The Whitey Bulger arrest: A goldmine of future news
The arrest of Whitey Bulger
, whose California apartment was apparently crammed with cash and guns
, is just the beginning of a probably years-long sorting out of what the hell happened in this city in the ‘70s, ‘80s and ‘90s. It can go any number of directions. Whitey loyally clams up. Whitey lashes out at the FBI. Whitey continues to play cutesy with the facts. There will be confessions and trials and books and movies. It ain’t going to end soon.
Not surprisingly, Whitey’s tale has long captivated Bostonians, but it's never really registered with the rest of the nation. There are just too many complicated, local nuances to the distinctly Boston story. I loved Howie Carr’s recent book Hit Man
, a terrific overview of the Boston Irish/Italian underworld as seen through the eyes of hit man Johnny Martorano. But I tend to sympathize with one Amazon reader’s non-Bostonian review of Howie’s book: “There is nothing but murder after murder with very little information to make such an act or acts captivating. It was like reading a series of newspaper articles on these less than successful gangsters.” In other words, we, as Bostonians, are too close to this Whitey story. Most of us know why it all fits into Southie and Somerville and Billy Bulger and State House hacks and “old Boston” and “new Boston” and class and ethnic grudges, and the list goes on. Occasionally, someone outside Boston gets it, such as Martin Scorsese, but he’s the exception, not the rule.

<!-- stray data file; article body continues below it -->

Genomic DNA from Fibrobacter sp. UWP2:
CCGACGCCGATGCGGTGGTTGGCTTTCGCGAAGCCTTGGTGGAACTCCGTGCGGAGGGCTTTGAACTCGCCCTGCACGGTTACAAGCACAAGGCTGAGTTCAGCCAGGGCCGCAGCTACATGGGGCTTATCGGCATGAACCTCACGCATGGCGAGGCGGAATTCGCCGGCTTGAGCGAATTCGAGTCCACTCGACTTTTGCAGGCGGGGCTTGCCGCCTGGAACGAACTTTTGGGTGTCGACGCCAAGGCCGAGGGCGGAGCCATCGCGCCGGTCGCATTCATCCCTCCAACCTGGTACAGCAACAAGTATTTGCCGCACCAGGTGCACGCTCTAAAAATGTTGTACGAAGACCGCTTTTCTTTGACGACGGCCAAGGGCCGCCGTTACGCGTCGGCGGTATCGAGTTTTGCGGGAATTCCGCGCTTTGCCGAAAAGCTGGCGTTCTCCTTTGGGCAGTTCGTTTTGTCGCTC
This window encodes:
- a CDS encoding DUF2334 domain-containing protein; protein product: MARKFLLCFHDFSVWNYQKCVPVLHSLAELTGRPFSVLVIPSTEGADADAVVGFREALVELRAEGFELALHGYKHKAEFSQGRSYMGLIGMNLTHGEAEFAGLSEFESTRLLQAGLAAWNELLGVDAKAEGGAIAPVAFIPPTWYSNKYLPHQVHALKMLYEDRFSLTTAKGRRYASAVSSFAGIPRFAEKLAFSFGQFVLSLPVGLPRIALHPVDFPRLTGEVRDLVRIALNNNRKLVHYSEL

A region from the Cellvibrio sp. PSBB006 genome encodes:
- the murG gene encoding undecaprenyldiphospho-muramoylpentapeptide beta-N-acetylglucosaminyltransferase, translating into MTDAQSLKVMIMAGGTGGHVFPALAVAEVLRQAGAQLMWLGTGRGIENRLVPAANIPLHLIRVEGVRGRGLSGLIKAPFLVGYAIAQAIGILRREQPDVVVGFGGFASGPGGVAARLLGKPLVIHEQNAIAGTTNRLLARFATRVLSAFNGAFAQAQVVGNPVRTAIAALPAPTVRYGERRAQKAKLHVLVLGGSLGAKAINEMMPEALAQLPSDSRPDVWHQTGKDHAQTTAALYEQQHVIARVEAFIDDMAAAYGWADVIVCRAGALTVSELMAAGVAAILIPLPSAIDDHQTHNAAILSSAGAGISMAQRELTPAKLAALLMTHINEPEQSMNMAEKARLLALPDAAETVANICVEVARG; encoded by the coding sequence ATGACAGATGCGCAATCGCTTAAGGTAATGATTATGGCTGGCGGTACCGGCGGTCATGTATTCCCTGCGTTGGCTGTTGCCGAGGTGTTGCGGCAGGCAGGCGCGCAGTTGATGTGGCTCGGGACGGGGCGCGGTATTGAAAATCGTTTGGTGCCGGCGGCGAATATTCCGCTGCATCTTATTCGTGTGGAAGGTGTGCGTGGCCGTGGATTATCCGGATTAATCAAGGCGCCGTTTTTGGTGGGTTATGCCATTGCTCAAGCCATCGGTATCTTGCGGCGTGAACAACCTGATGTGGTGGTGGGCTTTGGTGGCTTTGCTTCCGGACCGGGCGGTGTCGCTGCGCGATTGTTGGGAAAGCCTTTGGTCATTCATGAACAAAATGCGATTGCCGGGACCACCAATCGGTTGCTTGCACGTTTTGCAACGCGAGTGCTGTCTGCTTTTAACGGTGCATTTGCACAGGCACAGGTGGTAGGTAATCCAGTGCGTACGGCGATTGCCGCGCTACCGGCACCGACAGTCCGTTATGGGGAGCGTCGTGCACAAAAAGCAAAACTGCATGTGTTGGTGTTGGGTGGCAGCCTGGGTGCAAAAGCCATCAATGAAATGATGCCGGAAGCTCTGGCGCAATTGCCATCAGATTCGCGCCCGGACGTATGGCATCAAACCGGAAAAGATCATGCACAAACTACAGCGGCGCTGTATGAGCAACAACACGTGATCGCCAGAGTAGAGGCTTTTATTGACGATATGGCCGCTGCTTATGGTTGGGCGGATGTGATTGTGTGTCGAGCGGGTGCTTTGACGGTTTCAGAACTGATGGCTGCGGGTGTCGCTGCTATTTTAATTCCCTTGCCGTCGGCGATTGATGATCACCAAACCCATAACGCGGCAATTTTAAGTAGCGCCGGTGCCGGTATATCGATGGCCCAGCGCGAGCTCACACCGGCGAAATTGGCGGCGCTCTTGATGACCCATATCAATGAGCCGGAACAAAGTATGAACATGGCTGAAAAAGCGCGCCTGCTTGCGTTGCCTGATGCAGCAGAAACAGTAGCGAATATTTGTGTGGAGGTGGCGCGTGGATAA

Hopefully, Whitey’s arrest will help straighten out the narrative, for lack of other words, and make clear how Bulger was both a distinct product and shaper of a corrupt city and state, not to mention a corrupter of the Boston FBI field office. So let all the news stories pour forth, There’s still a lot to be learned before this story can be fully understood and told right.